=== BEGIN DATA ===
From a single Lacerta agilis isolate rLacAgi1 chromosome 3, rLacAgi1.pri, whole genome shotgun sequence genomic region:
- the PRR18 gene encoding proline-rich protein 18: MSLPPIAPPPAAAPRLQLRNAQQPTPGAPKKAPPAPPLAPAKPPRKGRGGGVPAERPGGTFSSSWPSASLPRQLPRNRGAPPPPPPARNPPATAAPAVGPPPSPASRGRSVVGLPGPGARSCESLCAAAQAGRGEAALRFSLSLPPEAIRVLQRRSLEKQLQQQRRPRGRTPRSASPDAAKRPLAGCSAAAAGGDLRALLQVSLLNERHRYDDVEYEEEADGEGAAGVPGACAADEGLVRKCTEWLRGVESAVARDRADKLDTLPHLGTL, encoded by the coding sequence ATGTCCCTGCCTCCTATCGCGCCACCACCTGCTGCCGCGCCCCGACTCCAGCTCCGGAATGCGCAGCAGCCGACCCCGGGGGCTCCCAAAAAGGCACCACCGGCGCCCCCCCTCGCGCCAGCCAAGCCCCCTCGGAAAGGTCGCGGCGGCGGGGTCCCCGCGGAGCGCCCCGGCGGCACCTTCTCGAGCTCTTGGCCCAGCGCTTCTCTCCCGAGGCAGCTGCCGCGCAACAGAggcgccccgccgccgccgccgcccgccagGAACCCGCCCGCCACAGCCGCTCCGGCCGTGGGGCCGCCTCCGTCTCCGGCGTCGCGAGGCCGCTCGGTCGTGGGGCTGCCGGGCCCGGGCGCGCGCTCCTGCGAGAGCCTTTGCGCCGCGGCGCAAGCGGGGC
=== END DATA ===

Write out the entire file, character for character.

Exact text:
From a single Lacerta agilis isolate rLacAgi1 chromosome 3, rLacAgi1.pri, whole genome shotgun sequence genomic region:
- the PRR18 gene encoding proline-rich protein 18: MSLPPIAPPPAAAPRLQLRNAQQPTPGAPKKAPPAPPLAPAKPPRKGRGGGVPAERPGGTFSSSWPSASLPRQLPRNRGAPPPPPPARNPPATAAPAVGPPPSPASRGRSVVGLPGPGARSCESLCAAAQAGRGEAALRFSLSLPPEAIRVLQRRSLEKQLQQQRRPRGRTPRSASPDAAKRPLAGCSAAAAGGDLRALLQVSLLNERHRYDDVEYEEEADGEGAAGVPGACAADEGLVRKCTEWLRGVESAVARDRADKLDTLPHLGTL, encoded by the coding sequence ATGTCCCTGCCTCCTATCGCGCCACCACCTGCTGCCGCGCCCCGACTCCAGCTCCGGAATGCGCAGCAGCCGACCCCGGGGGCTCCCAAAAAGGCACCACCGGCGCCCCCCCTCGCGCCAGCCAAGCCCCCTCGGAAAGGTCGCGGCGGCGGGGTCCCCGCGGAGCGCCCCGGCGGCACCTTCTCGAGCTCTTGGCCCAGCGCTTCTCTCCCGAGGCAGCTGCCGCGCAACAGAggcgccccgccgccgccgccgcccgccagGAACCCGCCCGCCACAGCCGCTCCGGCCGTGGGGCCGCCTCCGTCTCCGGCGTCGCGAGGCCGCTCGGTCGTGGGGCTGCCGGGCCCGGGCGCGCGCTCCTGCGAGAGCCTTTGCGCCGCGGCGCAAGCGGGGC